Retirees who are on a fixed income may be seeking different features from their bank compared with younger bank customers. Shopping around for a new bank that might suit their needs better could be a good opportunity to pay less in fees.
The main issue for retirees is about selecting a bank that “truly understands the challenges seniors face when managing a limited budget,” says Bruce McClary, senior vice president of communications for the National Foundation for Credit Counseling and a former U.S. News contributor.
What Do Retirees Want in a Bank?
Many retirees are often looking for banks that offer more flexible terms such as low minimums for checking and savings accounts, no monthly fees for accounts, and services such as free ATM withdrawals – or fees that are easily waived. They are also looking for perks such as free checks, accessible branches that are near home and some investment services.
Retirees often want to stretch their dollars a little more than other bank customers and are not just looking for a bank that provides the maximum return on their deposits, McClary says.
“Some banks do a better job than others when it comes to providing access to programs that promote financial well-being and provide assistance with budgeting,” McClary says.
One major challenge that retirees are facing is prolonged ultra-low interest rates, says Evan Kulak, co-founder of Polaris Portfolios, a Massachusetts-based financial planning firm that partners with banks and credit unions.
Since interest rates are not expected to rise for a couple of years or longer, another challenge facing retirees is generating enough funds from their fixed-income products to cover expenses, he says.
“Retirees are looking for products that offer safety of the principal amount, access to funds and a competitive yield,” Kulak says. “Banks are attempting to meet retirees’ income needs by offering high-yield savings accounts and attractive certificates of deposit.”
Should You Consider an Online Bank?
Some retirees who do not need face-to-face service at a branch could explore options that include online-only banks.
Since some banks still have limited hours for their branches, and since retirees need to minimize their possible exposure to COVID-19, it’s important for them to find a bank that makes mobile deposit and other online transactions easy to understand, use and trust, says Stephen Ritter, chief technology officer for Mitek, a provider of mobile deposit technology for U.S. banks and a provider of identity verification technology.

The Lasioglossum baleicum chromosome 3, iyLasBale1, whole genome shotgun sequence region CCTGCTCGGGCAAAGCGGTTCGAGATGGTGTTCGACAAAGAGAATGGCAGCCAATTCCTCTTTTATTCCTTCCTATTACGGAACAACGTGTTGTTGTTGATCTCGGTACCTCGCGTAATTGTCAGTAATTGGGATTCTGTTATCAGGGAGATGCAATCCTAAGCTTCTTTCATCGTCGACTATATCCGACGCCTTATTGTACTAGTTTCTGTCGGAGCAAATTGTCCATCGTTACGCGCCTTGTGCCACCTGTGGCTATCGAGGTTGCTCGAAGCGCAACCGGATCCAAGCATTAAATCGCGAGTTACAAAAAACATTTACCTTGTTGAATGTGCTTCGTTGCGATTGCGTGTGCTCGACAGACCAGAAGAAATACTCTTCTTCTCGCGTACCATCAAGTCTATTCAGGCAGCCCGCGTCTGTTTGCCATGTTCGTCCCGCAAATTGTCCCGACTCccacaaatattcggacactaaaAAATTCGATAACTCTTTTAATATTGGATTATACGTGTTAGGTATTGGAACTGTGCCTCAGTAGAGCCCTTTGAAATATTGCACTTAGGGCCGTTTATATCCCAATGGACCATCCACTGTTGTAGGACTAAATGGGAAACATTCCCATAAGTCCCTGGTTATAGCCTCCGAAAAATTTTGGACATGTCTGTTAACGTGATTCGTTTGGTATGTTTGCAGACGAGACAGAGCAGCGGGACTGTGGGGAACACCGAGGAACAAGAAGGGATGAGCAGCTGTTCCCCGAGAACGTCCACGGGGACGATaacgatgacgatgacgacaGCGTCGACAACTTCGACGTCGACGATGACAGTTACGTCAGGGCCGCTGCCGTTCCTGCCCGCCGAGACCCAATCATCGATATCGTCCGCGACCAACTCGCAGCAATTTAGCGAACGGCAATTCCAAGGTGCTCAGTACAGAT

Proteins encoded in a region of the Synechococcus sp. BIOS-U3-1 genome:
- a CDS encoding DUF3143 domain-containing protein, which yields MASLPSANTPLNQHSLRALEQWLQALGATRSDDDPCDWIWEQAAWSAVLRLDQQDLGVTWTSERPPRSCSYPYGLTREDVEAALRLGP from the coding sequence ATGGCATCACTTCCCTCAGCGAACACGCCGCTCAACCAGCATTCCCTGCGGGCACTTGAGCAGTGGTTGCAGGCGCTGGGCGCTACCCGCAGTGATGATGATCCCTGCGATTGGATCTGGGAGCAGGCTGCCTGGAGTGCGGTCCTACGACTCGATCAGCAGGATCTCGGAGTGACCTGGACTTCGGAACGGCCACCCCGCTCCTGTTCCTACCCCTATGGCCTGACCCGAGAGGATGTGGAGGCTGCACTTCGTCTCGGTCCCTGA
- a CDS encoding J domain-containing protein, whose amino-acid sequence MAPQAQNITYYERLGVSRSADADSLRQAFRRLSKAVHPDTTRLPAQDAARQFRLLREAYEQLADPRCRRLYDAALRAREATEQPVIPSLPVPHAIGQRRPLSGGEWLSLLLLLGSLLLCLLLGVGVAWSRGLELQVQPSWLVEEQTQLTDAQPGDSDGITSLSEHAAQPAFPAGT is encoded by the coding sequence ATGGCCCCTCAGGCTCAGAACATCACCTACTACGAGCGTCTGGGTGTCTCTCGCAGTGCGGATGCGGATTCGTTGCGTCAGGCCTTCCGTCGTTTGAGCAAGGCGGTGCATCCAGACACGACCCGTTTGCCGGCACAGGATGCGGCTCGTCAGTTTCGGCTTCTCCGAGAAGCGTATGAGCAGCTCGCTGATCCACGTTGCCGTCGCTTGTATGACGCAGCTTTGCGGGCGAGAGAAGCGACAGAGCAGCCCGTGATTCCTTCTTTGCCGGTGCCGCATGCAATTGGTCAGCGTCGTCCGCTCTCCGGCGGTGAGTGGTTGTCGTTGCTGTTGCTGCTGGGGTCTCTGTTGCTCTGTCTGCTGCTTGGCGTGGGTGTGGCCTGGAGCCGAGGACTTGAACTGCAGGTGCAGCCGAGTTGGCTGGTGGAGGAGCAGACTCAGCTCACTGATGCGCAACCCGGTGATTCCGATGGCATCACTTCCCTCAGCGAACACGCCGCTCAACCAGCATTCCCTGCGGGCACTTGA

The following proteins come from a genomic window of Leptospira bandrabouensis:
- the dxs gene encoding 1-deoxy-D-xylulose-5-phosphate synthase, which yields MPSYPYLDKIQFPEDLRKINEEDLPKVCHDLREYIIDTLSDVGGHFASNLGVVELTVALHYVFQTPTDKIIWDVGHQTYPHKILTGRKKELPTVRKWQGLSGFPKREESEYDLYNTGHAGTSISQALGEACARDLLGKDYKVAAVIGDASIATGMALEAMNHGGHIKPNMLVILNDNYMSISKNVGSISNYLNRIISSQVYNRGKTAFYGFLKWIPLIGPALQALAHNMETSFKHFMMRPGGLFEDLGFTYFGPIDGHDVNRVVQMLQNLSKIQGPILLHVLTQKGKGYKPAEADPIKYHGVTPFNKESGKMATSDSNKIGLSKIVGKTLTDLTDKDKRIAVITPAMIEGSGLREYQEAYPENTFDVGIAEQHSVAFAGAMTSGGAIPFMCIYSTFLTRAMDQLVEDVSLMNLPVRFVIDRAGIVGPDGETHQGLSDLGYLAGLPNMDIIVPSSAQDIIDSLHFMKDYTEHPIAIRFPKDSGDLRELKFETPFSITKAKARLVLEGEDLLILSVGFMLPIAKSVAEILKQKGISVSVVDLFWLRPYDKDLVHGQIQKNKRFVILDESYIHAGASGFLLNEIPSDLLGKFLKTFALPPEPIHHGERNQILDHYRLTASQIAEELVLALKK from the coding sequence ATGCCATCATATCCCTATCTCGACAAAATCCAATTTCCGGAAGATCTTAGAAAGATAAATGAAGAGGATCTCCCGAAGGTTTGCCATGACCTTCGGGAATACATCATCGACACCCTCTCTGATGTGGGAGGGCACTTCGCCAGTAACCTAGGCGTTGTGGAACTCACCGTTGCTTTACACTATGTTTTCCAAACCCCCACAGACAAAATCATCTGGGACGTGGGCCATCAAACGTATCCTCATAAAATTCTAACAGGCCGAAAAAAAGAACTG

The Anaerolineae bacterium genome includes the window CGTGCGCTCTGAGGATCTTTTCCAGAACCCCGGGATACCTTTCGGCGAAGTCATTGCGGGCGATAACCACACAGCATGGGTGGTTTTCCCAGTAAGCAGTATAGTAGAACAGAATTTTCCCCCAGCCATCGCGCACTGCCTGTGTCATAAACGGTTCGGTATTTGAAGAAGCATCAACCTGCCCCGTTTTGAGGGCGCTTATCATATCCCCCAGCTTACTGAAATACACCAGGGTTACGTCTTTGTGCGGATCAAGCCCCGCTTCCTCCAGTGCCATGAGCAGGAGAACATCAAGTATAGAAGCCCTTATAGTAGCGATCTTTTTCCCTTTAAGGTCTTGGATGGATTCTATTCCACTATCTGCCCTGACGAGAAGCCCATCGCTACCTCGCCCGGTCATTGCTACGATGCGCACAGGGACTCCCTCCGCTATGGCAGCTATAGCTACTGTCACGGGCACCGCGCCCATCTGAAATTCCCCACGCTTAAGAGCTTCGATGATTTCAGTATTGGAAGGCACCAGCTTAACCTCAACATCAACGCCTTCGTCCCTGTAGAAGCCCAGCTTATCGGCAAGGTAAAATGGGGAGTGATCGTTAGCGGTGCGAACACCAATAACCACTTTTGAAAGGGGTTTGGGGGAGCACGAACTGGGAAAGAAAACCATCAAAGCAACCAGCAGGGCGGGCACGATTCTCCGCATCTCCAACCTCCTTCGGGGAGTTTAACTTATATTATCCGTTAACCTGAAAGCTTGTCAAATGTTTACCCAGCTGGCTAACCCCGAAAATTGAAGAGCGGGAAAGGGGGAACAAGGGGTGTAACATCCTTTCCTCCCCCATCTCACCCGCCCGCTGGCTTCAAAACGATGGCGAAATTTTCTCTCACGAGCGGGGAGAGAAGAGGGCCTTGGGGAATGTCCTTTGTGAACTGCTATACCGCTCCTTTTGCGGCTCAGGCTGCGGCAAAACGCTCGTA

Retirees should look for banks that provide tutorials on how to use mobile deposit; offer a feature that enables users to easily capture clear pictures of the checks they want to deposit; encourage retirees to experiment with mobile deposit first, such as by sending a $5 “test check” that customers can only deposit through mobile deposit; and provide a 24/7 call center to help with any issues, Ritter says.
Best Banks for Retirees
Retirees are seeking banks that do not charge monthly fees or require a minimum balance since some people are not receiving direct deposits. Desirable banks also offer higher interest rates for their savings.
Some retirees are less likely to use online banking than their counterparts. Others need to enroll in direct deposit options to receive Social Security payments, tax refunds, stimulus funds and pension payments.
“In these tumultuous times, direct deposit helps retired seniors safely deposit their money faster and securely,” Kulak says. “Banks that offer assisted online banking and comprehensive telephone banking services can provide a valuable and safe service for retirees.”
Ally Bank offers a savings account with no monthly fees and no minimum balance requirements, and it pays 0.6% on all balances. Its checking account does not charge fees, and checks are free.
Discover provides a savings account with no monthly fees and no minimum balance requirements, and it pays 0.6% on all balances. The checking account offers 1% cash back on all debit card purchases up to $3,000, with free checks and no fees on insufficient funds or overdraft protection.
HSBC Bank offers a savings account with no monthly fees and no minimum balance requirements, and it pays 0.01% on balances under $15,000, increasing to 0.05% for balances $15,000 and higher.
Charles Schwab provides a checking account without a monthly fee or minimum balance requirements and unlimited ATM fee rebates globally for travelers. It doesn’t charge foreign transaction fees, and deposits earn 0.03%. Its savings account offers similar benefits, with deposits earning 0.05%.
American Express offers a savings account with no monthly fees. It has no minimum balance requirements and pays 0.6% on all balances.
Marcus by Goldman Sachs provides an online savings account with no fees or minimum deposit. It offers 0.6% on deposits. Marcus does not include checking accounts.
TD Bank‘s TD 60 Plus Checking program provides free checks, money orders and paper statements but requires a $250 daily balance to avoid a $10 monthly fee. It also provides a 0.25% discount on home equity and personal loans.